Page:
On my next outing at Franklin Falls I volunteered to work the zip line. It was my favorite day of trail work yet. Near our section of trail there is a road and a large pile of gravel was dumped there to use on this busy trail. The road was above the trail on a steep slope so the best way to get the gravel down to the trail was via a zip line in buckets. It was a dual zip line. The first line got the buckets down the steep slope and the next line carried it even farther down the trail. Two of us were stationed at the confluence of the two lines to transfer the buckets from one line to the other.
We worked together at unclipping the buckets and clipping them onto the next rope. It required lifting the full buckets up so that the handles were at head height. We quickly got into a rhythm even though we frequently had to stop to let hikers go by. While transferring the buckets, I used the tops of my thighs as leverage and the edges of the bucket dug into my skin each time. I had so many tiny bruises on my legs that I couldn’t wear a skirt for a week. It sounds crazy, but I was so proud of those bruises.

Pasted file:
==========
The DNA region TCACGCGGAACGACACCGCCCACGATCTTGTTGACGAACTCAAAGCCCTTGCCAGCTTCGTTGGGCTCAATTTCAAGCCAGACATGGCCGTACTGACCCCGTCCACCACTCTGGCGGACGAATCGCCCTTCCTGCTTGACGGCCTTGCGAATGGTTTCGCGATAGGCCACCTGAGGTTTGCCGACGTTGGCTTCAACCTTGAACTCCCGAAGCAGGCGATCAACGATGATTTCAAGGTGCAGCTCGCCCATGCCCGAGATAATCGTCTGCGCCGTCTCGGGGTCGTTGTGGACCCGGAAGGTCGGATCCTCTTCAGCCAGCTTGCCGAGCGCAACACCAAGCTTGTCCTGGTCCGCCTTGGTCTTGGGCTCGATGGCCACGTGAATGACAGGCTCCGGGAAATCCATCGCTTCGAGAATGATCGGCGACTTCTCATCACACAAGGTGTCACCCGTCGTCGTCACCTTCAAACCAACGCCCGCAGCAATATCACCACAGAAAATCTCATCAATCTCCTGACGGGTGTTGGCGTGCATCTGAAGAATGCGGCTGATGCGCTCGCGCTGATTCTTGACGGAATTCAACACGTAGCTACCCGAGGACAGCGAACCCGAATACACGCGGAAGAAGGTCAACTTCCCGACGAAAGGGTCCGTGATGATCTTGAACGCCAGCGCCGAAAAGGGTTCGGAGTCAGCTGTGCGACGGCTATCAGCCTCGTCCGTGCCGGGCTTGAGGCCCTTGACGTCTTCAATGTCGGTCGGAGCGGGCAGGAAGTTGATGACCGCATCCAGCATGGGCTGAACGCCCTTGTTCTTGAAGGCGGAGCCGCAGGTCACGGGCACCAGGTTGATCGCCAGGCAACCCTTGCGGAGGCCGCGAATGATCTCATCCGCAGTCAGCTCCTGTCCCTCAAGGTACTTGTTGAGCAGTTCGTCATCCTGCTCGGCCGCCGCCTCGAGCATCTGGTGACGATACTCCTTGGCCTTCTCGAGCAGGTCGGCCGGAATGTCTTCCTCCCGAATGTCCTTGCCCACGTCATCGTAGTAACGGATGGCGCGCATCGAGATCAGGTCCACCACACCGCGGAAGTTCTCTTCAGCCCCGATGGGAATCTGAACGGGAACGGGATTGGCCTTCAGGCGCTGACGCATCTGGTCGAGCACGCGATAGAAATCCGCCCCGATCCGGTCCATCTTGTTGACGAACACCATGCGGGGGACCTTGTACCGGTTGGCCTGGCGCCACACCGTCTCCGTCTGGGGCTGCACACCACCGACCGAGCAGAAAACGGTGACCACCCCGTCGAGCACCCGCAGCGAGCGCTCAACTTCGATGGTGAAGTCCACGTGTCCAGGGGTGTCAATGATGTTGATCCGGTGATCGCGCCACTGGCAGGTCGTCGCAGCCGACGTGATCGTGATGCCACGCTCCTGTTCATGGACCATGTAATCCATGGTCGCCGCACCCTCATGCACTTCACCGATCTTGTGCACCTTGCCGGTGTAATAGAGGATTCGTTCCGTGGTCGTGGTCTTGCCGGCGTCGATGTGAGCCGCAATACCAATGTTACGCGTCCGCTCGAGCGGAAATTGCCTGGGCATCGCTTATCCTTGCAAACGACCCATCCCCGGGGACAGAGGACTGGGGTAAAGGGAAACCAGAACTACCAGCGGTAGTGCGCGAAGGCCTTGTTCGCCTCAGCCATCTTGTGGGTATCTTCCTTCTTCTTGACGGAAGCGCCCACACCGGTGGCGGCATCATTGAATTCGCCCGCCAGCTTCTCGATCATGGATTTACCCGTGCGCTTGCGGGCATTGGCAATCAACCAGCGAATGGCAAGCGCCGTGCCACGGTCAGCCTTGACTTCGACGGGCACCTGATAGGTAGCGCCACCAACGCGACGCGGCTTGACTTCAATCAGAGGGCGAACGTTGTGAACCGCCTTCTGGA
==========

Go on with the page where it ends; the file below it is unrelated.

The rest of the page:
Lesson 5: Building Rock Steps
It takes a team to move mountains.
My most recent trip was to Annette Lake where I finally got to learn how they make those lovely giant rock steps. Like most things with trail work, it takes a team to do the heavy lifting. We scoured the surrounding areas for large boulders that have a nice flat side then we used a rock bar or our feet to roll them to the trail. If the rock was too heavy to roll we would use a rock net with straps that allow several people to lift the rock at once. These rocks are incredibly heavy and I was amazed at how some of the volunteers could pick them up and roll them by themselves.